Claudius: “Where is Polonius?”
Hamlet: “In heaven. Send thither to see. If your messenger find him not there, seek him i’th’ other place yourself.”
On one level Adcock-Starr dismisses the supposed novelty of an all-female cast. None of the pronouns in the show have been changed. None of the characters’ genders seem to have shifted, despite the performers playing them. Even most of the dubious gender-related language remains. Admittedly in 1601 all the roles were played by men. In 2015 it probably shouldn’t be surprising that the reverse could occasionally be true.
“I have no doubt that women can play Shakespeare. I was almost going to say, ‘Yeah, I hope they leave and think girls can do Shakespeare,’ except I don’t need them to think that. I think that’s icing if they’re like, ‘Cool. Alright.’ But I know it. And these women are going keep doing Shakespeare, and I’m going to keep making plays with women making Shakespeare.”
And yet she also admits that it’s a huge part of what makes this performance vital.
“I think it’s about access. There was something really profound as a theater-maker when I was holding auditions for this. There were over a hundred, I think like a hundred and fifty women showed up to audition for this play. So many! I saw the most incredible, extraordinary range of women in this city… It was sort of a profound moment to be a female director sitting at the table with this amazing female artistic director, and watching incredible women actually get to play Hamlet the Prince of Denmark; to get to, for those two minutes they had our attention and were in the room, be Hamlet.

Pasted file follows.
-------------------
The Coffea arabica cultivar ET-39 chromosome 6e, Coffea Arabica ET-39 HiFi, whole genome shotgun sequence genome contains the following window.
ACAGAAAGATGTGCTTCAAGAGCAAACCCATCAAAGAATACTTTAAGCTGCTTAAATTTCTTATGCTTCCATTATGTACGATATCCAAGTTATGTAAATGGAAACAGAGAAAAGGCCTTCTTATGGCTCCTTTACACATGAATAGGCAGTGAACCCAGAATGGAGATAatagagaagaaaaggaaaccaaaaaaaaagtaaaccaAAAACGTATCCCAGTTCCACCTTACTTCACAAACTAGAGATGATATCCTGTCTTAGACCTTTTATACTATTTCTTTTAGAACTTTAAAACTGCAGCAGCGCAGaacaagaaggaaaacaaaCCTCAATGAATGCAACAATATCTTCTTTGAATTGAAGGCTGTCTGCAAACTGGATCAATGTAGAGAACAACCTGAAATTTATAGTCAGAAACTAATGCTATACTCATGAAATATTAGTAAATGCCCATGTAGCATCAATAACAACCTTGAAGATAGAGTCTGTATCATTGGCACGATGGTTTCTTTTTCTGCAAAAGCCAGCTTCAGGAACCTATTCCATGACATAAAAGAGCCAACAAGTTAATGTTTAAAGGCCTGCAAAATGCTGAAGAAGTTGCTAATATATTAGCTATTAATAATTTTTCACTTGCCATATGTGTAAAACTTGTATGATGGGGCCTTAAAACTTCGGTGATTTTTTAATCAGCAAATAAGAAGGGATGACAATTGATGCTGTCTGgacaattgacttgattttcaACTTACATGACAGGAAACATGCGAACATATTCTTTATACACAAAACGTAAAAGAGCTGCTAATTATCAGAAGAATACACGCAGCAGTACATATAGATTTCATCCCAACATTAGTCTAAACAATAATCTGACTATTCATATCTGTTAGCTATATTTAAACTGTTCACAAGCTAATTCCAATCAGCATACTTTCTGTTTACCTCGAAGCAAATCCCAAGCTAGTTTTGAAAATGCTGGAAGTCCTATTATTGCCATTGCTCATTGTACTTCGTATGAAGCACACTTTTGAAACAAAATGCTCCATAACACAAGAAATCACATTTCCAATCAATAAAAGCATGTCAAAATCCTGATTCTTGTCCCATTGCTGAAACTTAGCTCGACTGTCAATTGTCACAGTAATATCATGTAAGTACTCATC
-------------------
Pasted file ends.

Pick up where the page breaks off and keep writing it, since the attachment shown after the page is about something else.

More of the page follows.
Which is usually not the case when a bunch of women are showing up for an audition call for Hamlet. You’re either playing Gertrude or Ophelia, or maybe if they’re getting really crazy with casting, Rosencrantz. There’s a reason that all-female is sort of brand new. You’re seeing people on stage who are totally, completely, fully aware of the fact that this is a privilege to play this play, and know that they may never get the opportunity again. There is a really incredible energy that is created in the room when people get to go where they haven’t previously been invited.”
“There is a really incredible energy that is created in the room when people get to go where they haven’t previously been invited.”
Additionally Shakespeare’s treatment of women was ofttimes inconsistent by a modern standard. He was more forward-thinking than most from his epoch, but while his works are littered with strong female characters like As You Like It‘s Rosalind, Much Ado About Nothing‘s Beatrice, and Twelfth Night‘s Viola, he is still a product of a pre-modern age. Elizabethans certainly were not shy about their idealization or condescension of femininity.